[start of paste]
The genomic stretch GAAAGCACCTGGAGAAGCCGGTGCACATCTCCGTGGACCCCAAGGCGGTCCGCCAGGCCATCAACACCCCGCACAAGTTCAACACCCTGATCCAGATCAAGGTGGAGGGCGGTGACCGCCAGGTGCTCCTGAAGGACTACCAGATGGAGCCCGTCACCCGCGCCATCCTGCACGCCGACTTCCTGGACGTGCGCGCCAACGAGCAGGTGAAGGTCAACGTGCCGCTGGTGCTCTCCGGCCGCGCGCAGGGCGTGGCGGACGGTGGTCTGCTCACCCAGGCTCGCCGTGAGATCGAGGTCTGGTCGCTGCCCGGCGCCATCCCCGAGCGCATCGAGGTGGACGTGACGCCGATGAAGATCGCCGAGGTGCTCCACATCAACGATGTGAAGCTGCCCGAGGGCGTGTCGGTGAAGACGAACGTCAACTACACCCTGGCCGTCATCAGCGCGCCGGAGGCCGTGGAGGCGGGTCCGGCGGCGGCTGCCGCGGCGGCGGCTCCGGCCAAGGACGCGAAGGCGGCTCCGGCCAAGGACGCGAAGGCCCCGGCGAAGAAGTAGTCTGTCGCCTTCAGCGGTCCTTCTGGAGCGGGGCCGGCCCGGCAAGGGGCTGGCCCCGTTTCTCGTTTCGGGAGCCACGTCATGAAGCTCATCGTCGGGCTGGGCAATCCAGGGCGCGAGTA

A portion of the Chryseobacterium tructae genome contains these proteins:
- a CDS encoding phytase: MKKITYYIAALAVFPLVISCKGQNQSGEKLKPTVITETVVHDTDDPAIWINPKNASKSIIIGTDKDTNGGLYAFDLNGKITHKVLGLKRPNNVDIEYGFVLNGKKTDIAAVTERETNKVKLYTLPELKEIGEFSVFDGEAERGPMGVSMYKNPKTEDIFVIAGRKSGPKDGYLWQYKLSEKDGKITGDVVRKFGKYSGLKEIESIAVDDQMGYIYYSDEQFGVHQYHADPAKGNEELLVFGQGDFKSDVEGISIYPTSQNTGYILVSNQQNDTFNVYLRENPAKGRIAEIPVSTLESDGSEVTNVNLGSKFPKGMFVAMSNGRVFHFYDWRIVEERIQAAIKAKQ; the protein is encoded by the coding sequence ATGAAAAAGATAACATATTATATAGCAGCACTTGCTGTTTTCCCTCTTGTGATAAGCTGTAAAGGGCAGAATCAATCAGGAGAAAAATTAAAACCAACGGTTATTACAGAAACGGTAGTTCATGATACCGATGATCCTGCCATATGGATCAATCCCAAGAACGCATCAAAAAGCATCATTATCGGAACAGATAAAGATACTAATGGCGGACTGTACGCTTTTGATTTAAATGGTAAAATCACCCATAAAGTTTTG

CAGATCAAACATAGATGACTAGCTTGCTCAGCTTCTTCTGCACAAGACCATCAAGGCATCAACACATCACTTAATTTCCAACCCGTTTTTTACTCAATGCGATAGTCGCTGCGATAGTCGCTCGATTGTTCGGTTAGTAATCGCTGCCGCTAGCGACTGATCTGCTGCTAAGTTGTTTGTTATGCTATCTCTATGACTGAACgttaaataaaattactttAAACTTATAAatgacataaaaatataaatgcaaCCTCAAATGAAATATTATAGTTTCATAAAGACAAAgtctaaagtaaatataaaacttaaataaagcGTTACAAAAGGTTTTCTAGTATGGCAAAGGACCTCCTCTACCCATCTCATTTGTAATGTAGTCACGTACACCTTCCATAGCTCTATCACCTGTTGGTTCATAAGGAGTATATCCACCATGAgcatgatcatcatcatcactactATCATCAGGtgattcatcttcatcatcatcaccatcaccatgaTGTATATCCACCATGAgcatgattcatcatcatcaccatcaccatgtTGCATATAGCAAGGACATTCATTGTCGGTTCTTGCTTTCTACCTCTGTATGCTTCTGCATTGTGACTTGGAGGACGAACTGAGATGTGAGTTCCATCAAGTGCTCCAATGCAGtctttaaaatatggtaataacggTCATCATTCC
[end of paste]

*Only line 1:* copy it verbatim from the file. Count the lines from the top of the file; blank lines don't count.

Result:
The genomic stretch GAAAGCACCTGGAGAAGCCGGTGCACATCTCCGTGGACCCCAAGGCGGTCCGCCAGGCCATCAACACCCCGCACAAGTTCAACACCCTGATCCAGATCAAGGTGGAGGGCGGTGACCGCCAGGTGCTCCTGAAGGACTACCAGATGGAGCCCGTCACCCGCGCCATCCTGCACGCCGACTTCCTGGACGTGCGCGCCAACGAGCAGGTGAAGGTCAACGTGCCGCTGGTGCTCTCCGGCCGCGCGCAGGGCGTGGCGGACGGTGGTCTGCTCACCCAGGCTCGCCGTGAGATCGAGGTCTGGTCGCTGCCCGGCGCCATCCCCGAGCGCATCGAGGTGGACGTGACGCCGATGAAGATCGCCGAGGTGCTCCACATCAACGATGTGAAGCTGCCCGAGGGCGTGTCGGTGAAGACGAACGTCAACTACACCCTGGCCGTCATCAGCGCGCCGGAGGCCGTGGAGGCGGGTCCGGCGGCGGCTGCCGCGGCGGCGGCTCCGGCCAAGGACGCGAAGGCGGCTCCGGCCAAGGACGCGAAGGCCCCGGCGAAGAAGTAGTCTGTCGCCTTCAGCGGTCCTTCTGGAGCGGGGCCGGCCCGGCAAGGGGCTGGCCCCGTTTCTCGTTTCGGGAGCCACGTCATGAAGCTCATCGTCGGGCTGGGCAATCCAGGGCGCGAGTA